With the increasing costs of crop inputs, disease issues, market limitations and more frequent weather events more producers are turning to forages as an alternative crop. That being said, you need to do your homework before deciding on an annual crop versus a perennial cropping option as you are choosing a perennial crop that will be in your field for a four year or longer duration.
Areas to consider when choosing a variety are;
Market – who will be your end user, and what price potential is there for your product. Do you own the equipment to put up the forage in a form to obtain maximum value or do you need to have it custom harvested?
· Disease and Insect resistance – use in a crop rotation as a means of dealing with clubroot issues or wireworms
· Feed quality – alfalfas are the Queen of Forages but require management to obtain maximum feed potential, which equates to dollars to the producer. New low lignin alfalfa varieties were developed to increase palatability and digestibility.
· Timing of Harvest – timothy has varieties for mid-season production as well as a long season variety which give a longer window to harvest your forage before it becomes over-ripe. Alfalfas require management as maximum nutritional value is prior to bud formation, and multiply cutting are taken over the season depending on availability of water.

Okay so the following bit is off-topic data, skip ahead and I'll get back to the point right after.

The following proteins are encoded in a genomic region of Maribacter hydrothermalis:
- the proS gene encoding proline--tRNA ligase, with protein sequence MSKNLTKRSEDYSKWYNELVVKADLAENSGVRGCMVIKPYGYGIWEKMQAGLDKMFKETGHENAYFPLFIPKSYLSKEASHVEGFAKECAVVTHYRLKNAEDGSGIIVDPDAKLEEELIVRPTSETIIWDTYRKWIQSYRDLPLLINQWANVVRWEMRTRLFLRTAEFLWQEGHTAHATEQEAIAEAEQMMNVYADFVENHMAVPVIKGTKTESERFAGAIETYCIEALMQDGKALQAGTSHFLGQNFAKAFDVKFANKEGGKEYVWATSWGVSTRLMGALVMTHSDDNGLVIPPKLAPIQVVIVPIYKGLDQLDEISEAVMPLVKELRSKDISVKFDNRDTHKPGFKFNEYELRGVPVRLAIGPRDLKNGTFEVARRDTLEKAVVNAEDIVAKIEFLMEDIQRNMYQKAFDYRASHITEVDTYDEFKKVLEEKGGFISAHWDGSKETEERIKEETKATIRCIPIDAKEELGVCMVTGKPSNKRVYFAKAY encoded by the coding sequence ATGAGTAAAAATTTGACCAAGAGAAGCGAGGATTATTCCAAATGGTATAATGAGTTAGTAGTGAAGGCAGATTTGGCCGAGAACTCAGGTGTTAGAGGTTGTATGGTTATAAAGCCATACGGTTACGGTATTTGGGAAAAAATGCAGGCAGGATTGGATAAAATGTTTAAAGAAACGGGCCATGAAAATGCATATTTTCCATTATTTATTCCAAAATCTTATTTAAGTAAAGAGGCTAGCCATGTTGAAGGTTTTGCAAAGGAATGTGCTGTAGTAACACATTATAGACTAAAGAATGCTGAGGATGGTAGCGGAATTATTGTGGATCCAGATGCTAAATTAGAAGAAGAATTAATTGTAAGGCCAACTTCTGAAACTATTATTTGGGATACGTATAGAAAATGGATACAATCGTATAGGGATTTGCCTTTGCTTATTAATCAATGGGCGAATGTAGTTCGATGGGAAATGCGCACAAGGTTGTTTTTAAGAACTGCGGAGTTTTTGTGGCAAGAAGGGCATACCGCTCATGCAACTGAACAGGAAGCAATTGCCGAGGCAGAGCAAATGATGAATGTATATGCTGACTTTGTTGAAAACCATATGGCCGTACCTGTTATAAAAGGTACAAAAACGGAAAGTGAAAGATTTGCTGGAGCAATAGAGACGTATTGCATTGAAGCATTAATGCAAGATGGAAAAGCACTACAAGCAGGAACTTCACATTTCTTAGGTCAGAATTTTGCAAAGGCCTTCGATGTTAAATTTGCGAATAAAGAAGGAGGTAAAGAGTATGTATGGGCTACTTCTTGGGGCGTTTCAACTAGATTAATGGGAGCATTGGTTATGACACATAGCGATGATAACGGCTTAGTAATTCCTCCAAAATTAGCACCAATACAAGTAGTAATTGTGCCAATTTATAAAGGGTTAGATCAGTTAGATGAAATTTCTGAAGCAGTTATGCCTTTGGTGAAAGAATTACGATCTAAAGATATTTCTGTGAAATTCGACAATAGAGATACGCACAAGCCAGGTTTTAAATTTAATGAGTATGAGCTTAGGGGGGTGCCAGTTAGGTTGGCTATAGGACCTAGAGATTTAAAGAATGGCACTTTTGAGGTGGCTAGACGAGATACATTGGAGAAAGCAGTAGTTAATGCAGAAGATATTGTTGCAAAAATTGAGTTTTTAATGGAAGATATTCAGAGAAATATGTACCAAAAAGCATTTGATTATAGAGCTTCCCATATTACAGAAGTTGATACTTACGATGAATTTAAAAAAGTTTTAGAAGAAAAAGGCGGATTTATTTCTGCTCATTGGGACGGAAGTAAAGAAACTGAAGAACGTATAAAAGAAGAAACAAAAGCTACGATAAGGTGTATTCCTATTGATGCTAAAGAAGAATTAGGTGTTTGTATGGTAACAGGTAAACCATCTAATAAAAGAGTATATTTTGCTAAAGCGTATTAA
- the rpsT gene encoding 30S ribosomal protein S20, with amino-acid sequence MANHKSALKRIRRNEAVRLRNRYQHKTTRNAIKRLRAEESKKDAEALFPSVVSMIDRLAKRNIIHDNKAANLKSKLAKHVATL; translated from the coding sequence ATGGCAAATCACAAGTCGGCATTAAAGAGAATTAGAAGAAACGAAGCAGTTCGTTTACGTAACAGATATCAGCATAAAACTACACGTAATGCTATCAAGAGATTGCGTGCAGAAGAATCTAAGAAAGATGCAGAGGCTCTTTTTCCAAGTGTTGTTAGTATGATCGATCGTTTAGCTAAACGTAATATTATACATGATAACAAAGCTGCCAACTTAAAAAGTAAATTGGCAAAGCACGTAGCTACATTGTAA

· Stand Longevity – the more cuts taken of a crop over a growing season the higher the management requirements and the shorter the stand longevity
· Agronomics – soil PH has a bearing on the variety of alfalfa you may choose as new varieties have developed specifically for stand establishment and longevity in low PH regions. Saline areas may require a different forage blend specific for establishment, or are there topographic issues within the field resulting in drainage issues – alfalfa and timothy do not like wet feet.
According to Jerry Lindquist, grazing and crop management educator, Michigan State University Extension, “Talk to seed dealers to determine your need for disease and insect resistance, and pay particular attention to longevity if your system requires it. Dairy farms typically want alfalfa stands to last for three to five years, while livestock and hay cash crop farms want the stand to last as long as it is profitable.” Making good economic decisions and choosing the right variety will result in success both in tonnage yields and profit for the producer.
If you would like to discuss what varieties may work for you, or the varieties that we are establishing, contact us today. Your success is our success.